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expert reaction to UKHSA risk assessment for measles resurgence in the UK, reporting that London is at risk of measles outbreaks

A press release from the UK Health Security Agency (UKHSA) states that, unless MMR vaccination rates improve, London could be at risk of measles outbreaks, with modelling estimating tens of thousands of cases.


Prof Sir Andrew Pollard, Director of the Oxford Vaccine Group, and Ashall Professor of Infection and Immunity, Pandemic Sciences Institute, University of Oxford, said:

“These new data paint a harrowing picture of the risk to the capital of a measles outbreak because of the large numbers of unvaccinated children and young adults. Measles is very infectious and those at risk are the unvaccinated, including those too young to be vaccinated (<12 months) and children & adults with certain health conditions that weaken their immunity. We must not underestimate the seriousness of this message – if the scenarios modelled in London occur, an outbreak on this scale means that some families will be facing the death of a child.”


Dr Sally Hargreaves, Associate Professor/Reader in Global Health, Institute for Infection and Immunity, St George’s, University of London, said:

“These data highlight that there are pockets of under-immunised communities concentrated in London, which will include migrant communities as one of several groups, who never had a measles vaccine as a child or may only have received one dose.  Some migrant groups we know have low coverage for diseases such as measles, with WHO’s Immunization Agenda placing a renewed focus on the benefits of life-course vaccination, targeting under-immunised communities across the life-course for missed vaccinations, doses, and boosters.  Our data has shown adult and adolescent migrants – alongside other under-immunised communities – in the past have been involved in outbreaks of measles across Europe, due to having missed vaccination for measles in their home countries as children because of war or poorly functioning health systems, their mobility, and then subsequent marginalisation from health and vaccination systems on arrival to Europe/UKThe vaccination of these older groups is an important but poorly evidenced aspect of public health policy in the UK, with the focus mainly on children, and innovative service-delivery approaches are required to increase vaccine coverage.  In the UK, primary care is not currently geared up to engaging and offering catch-up vaccination to migrants and other under-immunised groups who missed measles vaccines as children, and certainly migrant communities may face barriers to registering with primary care where most vaccines are administered.  So these communities will face structural barriers to catch-up vaccination for MMR, but there are also a range of other issues we need to better consider in migrants and ethnic minority groups more broadly – such as lack of trust and confidence in routine vaccines, specific concerns around the MMR vaccine itself and circulating misinformation, lack of tailored health information about the benefits of vaccination across the life-course, alongside challenges faced by healthcare providers in implementing current guidance for catch-up vaccination.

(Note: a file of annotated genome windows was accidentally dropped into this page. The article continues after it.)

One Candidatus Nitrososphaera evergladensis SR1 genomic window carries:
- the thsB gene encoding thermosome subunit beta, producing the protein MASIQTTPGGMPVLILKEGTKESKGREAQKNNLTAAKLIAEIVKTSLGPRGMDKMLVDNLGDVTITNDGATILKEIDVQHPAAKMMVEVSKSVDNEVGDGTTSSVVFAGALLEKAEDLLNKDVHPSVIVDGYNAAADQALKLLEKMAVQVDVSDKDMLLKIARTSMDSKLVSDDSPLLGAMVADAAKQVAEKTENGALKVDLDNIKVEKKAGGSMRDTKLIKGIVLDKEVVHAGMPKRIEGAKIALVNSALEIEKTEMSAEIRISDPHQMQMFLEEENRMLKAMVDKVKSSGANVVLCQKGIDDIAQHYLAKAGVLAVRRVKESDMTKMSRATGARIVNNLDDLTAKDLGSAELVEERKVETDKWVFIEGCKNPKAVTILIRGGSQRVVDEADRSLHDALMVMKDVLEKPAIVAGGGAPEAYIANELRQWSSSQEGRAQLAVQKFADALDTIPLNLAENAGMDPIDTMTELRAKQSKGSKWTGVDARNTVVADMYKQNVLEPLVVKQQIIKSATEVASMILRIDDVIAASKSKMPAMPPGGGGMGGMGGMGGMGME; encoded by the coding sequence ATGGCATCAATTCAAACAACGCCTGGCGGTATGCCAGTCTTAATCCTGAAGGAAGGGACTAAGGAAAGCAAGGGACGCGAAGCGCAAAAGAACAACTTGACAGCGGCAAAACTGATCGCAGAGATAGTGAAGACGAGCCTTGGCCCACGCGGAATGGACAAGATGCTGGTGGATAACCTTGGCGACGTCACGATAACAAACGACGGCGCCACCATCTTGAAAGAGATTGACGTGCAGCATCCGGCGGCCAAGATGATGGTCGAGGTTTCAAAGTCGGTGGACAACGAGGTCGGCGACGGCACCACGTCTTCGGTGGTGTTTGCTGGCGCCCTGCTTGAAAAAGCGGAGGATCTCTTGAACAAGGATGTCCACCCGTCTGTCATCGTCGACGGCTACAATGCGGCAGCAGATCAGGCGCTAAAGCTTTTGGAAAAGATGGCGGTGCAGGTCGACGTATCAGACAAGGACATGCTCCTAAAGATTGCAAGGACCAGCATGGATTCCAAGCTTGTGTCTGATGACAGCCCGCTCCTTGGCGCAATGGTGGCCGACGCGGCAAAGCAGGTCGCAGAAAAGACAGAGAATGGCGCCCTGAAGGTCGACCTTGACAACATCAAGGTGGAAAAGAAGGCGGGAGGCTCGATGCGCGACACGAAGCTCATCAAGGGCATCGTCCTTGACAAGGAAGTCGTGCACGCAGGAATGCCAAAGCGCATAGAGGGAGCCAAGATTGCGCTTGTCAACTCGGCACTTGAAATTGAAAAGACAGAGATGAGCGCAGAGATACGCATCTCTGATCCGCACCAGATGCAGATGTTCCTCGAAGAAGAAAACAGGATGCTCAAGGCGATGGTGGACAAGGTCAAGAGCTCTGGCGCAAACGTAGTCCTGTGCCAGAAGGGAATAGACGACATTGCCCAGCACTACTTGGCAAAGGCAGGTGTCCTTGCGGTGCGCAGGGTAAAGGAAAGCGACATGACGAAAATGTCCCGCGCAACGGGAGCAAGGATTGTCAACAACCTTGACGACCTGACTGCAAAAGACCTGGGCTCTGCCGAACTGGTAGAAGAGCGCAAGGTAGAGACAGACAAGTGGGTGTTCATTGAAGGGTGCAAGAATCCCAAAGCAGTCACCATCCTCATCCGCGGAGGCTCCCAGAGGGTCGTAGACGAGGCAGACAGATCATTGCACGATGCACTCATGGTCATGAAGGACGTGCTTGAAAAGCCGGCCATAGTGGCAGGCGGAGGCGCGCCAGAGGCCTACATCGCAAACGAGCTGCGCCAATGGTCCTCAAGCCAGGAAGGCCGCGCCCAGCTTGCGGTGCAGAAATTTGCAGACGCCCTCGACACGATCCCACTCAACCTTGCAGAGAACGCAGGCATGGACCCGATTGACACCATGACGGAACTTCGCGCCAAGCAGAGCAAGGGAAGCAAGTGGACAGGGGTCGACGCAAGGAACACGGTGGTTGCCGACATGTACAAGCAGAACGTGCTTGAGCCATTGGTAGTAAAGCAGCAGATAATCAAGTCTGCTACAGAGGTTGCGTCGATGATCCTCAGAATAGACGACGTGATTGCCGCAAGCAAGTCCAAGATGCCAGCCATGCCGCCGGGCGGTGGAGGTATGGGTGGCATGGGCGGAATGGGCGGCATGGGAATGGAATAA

“What the COVID-19 pandemic showed us is that more inclusive and accessible services and policies, including using non-clinical, familiar and community-based settings for vaccine delivery, and culturally tailored and community-led information campaigns and interventions co-produced with the communities themselves, are critical to support vaccination initiatives and drive increases in coverage in under-immunised communities.